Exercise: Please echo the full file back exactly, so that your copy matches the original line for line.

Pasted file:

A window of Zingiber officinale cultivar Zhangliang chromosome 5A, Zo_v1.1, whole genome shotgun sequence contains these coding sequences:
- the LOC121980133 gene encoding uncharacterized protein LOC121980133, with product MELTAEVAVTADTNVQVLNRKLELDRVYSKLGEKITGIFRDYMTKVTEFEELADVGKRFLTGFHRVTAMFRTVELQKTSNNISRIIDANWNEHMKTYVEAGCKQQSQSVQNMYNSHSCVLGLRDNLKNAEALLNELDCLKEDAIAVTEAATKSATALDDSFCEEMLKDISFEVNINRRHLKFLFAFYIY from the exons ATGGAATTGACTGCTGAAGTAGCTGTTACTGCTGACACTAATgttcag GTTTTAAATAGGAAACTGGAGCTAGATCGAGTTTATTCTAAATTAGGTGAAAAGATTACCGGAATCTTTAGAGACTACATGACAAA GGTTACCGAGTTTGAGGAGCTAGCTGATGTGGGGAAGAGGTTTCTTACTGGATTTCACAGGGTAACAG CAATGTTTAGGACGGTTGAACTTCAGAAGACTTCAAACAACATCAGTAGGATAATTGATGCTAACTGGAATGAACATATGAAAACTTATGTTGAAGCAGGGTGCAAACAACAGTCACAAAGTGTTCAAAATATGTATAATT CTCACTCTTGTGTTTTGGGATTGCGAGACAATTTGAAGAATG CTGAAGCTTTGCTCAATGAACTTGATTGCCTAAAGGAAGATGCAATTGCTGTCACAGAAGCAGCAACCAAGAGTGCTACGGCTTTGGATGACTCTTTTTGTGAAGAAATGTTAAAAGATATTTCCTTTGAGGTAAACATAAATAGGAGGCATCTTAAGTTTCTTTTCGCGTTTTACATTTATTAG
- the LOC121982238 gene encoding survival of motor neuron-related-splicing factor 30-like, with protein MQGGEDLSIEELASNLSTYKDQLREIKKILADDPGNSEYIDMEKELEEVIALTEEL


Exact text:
A window of Zingiber officinale cultivar Zhangliang chromosome 5A, Zo_v1.1, whole genome shotgun sequence contains these coding sequences:
- the LOC121980133 gene encoding uncharacterized protein LOC121980133, with product MELTAEVAVTADTNVQVLNRKLELDRVYSKLGEKITGIFRDYMTKVTEFEELADVGKRFLTGFHRVTAMFRTVELQKTSNNISRIIDANWNEHMKTYVEAGCKQQSQSVQNMYNSHSCVLGLRDNLKNAEALLNELDCLKEDAIAVTEAATKSATALDDSFCEEMLKDISFEVNINRRHLKFLFAFYIY from the exons ATGGAATTGACTGCTGAAGTAGCTGTTACTGCTGACACTAATgttcag GTTTTAAATAGGAAACTGGAGCTAGATCGAGTTTATTCTAAATTAGGTGAAAAGATTACCGGAATCTTTAGAGACTACATGACAAA GGTTACCGAGTTTGAGGAGCTAGCTGATGTGGGGAAGAGGTTTCTTACTGGATTTCACAGGGTAACAG CAATGTTTAGGACGGTTGAACTTCAGAAGACTTCAAACAACATCAGTAGGATAATTGATGCTAACTGGAATGAACATATGAAAACTTATGTTGAAGCAGGGTGCAAACAACAGTCACAAAGTGTTCAAAATATGTATAATT CTCACTCTTGTGTTTTGGGATTGCGAGACAATTTGAAGAATG CTGAAGCTTTGCTCAATGAACTTGATTGCCTAAAGGAAGATGCAATTGCTGTCACAGAAGCAGCAACCAAGAGTGCTACGGCTTTGGATGACTCTTTTTGTGAAGAAATGTTAAAAGATATTTCCTTTGAGGTAAACATAAATAGGAGGCATCTTAAGTTTCTTTTCGCGTTTTACATTTATTAG
- the LOC121982238 gene encoding survival of motor neuron-related-splicing factor 30-like, with protein MQGGEDLSIEELASNLSTYKDQLREIKKILADDPGNSEYIDMEKELEEVIALTEEL